This piece was published in Sportskeeda
He is one of the quietest performers in the Indian hockey team. He is the coy, reticent kind, who invariably lets his hockey stick do the talking during the 70 minutes of play. Meet India’s talented midfielder Birendra Lakra, who oozes hope of shouldering the midfield responsibilities in the national team.
The 22-year-old hails from a nondescript hamlet – Lachhra in Sundargarh district in Odisha – a district which has produced the likes of Dilip Tirkey and Ignace Tirkey, and often serves as the supply line for the national team.
Interestingly, there are as many as eight Odisha players featuring in the Hero Hockey India League and all of them are from the Sundargarh district. Five of them, including Birendra, were snapped up by Ranchi Rhinos (Amit Rohidas, Susanta Tirkey, Aman Miraz Tirkey and Stalin Victor Minz). Two others – Bipin Kerketa will turn out for Delhi Waveriders and Suresh Tappo will play for Mumbai Magicians.
Last six months have been a mixed bag for Indian hockey. The disappointing Olympics journey was atoned for to some extent by an expected but encouraging fourth-place finish in the FIH 34th Champions Trophy and a runners-up finish in the Asian Champions Trophy.
For any upcoming player, exposure to major tournaments is the key and Birendra is richer in experience. “After the disappointment in the Olympics, we did well in the Melbourne and Doha tournaments. On the personal front, I’m happy with my game; there has been improvement in my speed and trapping in the last twelve months or so,” he remarked.
Having done his bit for the national team, Birendra is keyed up to put up a good show in the HIL for Ranchi Rhinos. “We have a lot of talented youngsters in our side. Our foreign players also have plenty of experience. Hopefully, we will come up with a good showing.”
Birendra is still famously remembered for his reverse flick goal against France in the final of the Olympic qualifier last year.
A product of Rourkela Steel Plant’s SAIL Hockey Academy, Birendra is putting in all the hard yards at Ranchi Rhinos’ training sessions. “Our training sessions have come off well. We practice two hours from 9 am to 11 am in the morning and from 4 pm to 6:30 pm in the afternoon besides one hour of gym training. It’s a nice experience for our youngsters to train together with our foreign players,” he said.
There seems to be a lot of talking about teams like Delhi Waveriders and Jaypee Punjab Warriors, possessing enough firepower and being bandied about as the red-hot favourites. Birendra feels that it would all boil down to which team plays good hockey on a particular day. “People may say this team is the favourite and this team is not. In my book, all five teams are evenly balanced. The team which plays good hockey consistently will win the league,” opines Birendra who is still famously remembered for his reverse flick goal against France in the final of the Olympic qualifier last year.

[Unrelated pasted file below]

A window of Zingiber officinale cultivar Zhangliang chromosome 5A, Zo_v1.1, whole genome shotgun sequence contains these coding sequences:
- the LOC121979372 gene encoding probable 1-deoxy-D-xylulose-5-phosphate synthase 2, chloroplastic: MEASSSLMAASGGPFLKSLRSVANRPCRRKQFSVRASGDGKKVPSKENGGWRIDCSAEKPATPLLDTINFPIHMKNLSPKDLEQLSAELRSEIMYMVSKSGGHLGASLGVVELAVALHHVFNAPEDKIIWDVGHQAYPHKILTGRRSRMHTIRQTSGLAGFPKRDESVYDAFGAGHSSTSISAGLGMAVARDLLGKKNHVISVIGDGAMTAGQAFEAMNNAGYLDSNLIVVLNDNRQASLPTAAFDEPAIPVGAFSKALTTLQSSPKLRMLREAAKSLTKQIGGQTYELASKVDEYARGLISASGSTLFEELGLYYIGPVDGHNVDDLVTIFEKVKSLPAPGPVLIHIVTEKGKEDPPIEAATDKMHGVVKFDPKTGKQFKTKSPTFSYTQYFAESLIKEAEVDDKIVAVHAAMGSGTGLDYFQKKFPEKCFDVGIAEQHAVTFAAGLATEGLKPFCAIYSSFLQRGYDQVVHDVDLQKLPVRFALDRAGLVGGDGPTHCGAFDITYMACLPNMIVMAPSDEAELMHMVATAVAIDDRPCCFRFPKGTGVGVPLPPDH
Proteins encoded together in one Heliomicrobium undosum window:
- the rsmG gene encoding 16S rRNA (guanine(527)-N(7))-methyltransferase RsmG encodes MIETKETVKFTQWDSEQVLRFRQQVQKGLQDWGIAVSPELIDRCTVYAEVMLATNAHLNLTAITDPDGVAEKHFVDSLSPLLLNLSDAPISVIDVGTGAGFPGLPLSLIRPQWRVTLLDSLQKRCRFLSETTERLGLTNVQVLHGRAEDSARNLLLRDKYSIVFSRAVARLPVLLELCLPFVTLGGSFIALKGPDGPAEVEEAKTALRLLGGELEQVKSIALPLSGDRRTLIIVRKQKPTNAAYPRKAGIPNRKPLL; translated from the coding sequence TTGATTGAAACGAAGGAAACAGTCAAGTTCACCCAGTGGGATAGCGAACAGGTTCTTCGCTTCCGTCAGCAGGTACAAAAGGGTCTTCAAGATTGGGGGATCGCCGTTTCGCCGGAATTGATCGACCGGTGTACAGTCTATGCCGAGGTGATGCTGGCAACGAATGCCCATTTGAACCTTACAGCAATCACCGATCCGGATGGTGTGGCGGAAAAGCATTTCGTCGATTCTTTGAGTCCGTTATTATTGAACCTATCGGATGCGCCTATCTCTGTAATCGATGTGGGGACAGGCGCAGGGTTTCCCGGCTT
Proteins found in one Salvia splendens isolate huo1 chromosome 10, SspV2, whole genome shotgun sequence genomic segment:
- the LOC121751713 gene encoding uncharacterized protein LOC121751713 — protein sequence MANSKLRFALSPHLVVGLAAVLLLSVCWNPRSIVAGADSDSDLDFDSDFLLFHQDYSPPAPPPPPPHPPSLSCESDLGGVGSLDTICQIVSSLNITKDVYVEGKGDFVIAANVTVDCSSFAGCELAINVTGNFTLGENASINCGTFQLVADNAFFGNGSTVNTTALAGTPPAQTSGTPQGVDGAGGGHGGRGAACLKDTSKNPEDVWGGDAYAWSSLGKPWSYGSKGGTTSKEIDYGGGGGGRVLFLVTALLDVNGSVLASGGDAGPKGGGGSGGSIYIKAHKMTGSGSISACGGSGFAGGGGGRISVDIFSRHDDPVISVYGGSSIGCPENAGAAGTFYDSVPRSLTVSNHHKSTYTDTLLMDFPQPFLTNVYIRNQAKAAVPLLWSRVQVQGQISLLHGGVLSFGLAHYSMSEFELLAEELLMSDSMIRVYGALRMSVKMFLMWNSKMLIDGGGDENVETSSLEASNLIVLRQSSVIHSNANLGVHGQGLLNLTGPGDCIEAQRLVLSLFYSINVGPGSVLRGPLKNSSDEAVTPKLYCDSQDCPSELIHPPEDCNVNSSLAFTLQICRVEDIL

The lanky Odisha lad, who has made 44 international appearances and scored five goals for India, has no doubts that HIL would throw up talented youngsters. “Look, there are a lot of talented youngsters who do not make it to the national camp. These youngsters often go unnoticed. HIL would be a massive opportunity for these young turks to showcase their wares and catch the attention of the selectors,” he touched a realistic point.
Hockey runs in the family. Birendra’s elder brother Bimal also played for India. His sister Asunta Lakra also played for the Indian women’s hockey team. “All three of us played in the same position – as a midfielder,” he said, buzzing with excitement.
Hockey is not the only sport Birendra plays. “I play football during my spare time. I enjoy playing the sport when I’m not playing hockey, which is my first love,” quipped Birendra who sees former India captain Dilip Tirkey as his role model.
“Dilip bhai is one player I look up to. I met him at a church during the New Year. We do discuss about hockey among other things when we catch up,” revealed the youngster whose killer cross was the one from which Nitin Thimmiaah scored the match-clincher against Belgium in the quarterfinals of the 34th FIH Champions Trophy.
Birendra, who honed his skills initially under coaches Peter Tirkey and Herman Lakra and later under Rajukant Saini, is happy to see Ranchi host the semifinals and the final of the Hero Hockey India League. “One thing is for sure; we would get a full house for all our matches held in Ranchi. People here have huge passion for hockey. Of course, we would enjoy the home advantage if we make it to the last-four stage,” the Indian right-half concluded.